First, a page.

(HealthDay News) — Nine percent of top-selling packaged food products in the United States contain partially hydrogenated oils, with most of these products reporting 0 grams of trans fat per serving, according to a study published August 28 in the U.S. Centers for Disease Control and Prevention’s Preventing Chronic Disease.

Jenifer Clapp, MPA, from the New York City Department of Health and Mental Hygiene, and colleagues estimated the prevalence of partially hydrogenated oils in 4,340 top-selling packaged foods in the United Sates. Data were obtained from the National Salt Reduction Initiative (NSRI) Packaged Food Database.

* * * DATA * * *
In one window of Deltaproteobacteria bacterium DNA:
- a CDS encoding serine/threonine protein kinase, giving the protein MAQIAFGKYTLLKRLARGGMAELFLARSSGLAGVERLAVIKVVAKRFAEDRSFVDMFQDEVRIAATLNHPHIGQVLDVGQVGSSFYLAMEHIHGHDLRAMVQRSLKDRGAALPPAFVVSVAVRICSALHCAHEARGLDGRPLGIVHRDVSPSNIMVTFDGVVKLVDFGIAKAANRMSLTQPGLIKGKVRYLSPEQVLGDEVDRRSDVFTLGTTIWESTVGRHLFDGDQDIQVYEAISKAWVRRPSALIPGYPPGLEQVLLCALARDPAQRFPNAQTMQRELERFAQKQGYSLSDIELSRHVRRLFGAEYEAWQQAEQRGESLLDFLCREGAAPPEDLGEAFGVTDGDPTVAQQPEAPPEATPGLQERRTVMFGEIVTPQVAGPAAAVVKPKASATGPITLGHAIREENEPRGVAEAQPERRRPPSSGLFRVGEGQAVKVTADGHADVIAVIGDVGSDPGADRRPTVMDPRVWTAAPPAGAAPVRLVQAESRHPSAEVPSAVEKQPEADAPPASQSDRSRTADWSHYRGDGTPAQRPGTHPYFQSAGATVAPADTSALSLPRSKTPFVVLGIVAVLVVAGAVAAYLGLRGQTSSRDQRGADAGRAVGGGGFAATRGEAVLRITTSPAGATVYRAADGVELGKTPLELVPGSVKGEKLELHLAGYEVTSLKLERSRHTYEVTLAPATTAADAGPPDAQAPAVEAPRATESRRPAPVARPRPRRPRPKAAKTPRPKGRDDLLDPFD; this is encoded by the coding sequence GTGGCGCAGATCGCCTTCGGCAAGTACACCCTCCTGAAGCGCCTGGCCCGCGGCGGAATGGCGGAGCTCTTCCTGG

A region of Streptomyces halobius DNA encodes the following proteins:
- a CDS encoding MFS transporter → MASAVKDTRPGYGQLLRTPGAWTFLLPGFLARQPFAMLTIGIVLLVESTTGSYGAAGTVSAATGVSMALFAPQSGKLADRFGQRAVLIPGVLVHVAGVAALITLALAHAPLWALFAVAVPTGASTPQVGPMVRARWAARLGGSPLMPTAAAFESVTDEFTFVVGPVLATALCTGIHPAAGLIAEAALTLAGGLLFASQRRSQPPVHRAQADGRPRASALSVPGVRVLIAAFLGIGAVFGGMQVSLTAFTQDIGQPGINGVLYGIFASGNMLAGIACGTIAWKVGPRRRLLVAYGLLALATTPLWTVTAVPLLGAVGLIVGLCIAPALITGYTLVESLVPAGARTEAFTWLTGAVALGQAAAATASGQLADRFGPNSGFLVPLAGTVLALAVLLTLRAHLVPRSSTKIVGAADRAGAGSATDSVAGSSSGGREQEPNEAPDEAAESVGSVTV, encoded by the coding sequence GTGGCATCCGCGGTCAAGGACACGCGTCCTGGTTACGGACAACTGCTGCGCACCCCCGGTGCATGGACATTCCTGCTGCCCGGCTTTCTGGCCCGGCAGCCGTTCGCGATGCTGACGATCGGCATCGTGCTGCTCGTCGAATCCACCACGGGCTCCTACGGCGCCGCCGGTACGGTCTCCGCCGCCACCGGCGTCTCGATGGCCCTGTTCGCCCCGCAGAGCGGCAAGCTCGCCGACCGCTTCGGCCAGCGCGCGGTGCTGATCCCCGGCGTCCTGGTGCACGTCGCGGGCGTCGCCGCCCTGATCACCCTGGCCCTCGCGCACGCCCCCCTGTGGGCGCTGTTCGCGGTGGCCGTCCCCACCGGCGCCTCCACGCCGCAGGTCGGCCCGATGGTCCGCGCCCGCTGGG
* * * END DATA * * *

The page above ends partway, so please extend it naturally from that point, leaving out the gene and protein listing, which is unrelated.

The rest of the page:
The researchers found that 9% of products listed partially hydrogenated oils in their ingredient information. Of these products, 16% reported trans fat content per serving in excess of 0 grams or 0.5 grams per serving, while 84 percent listed trans fat as 0 grams per serving.

“Government efforts to eliminate partially hydrogenated oils from packaged foods will substantially reduce exposure to this known cardiovascular disease risk factor,” the authors write.

The NSRI Packaged Food Database was supported by donors, including the WK Kellogg Foundation.

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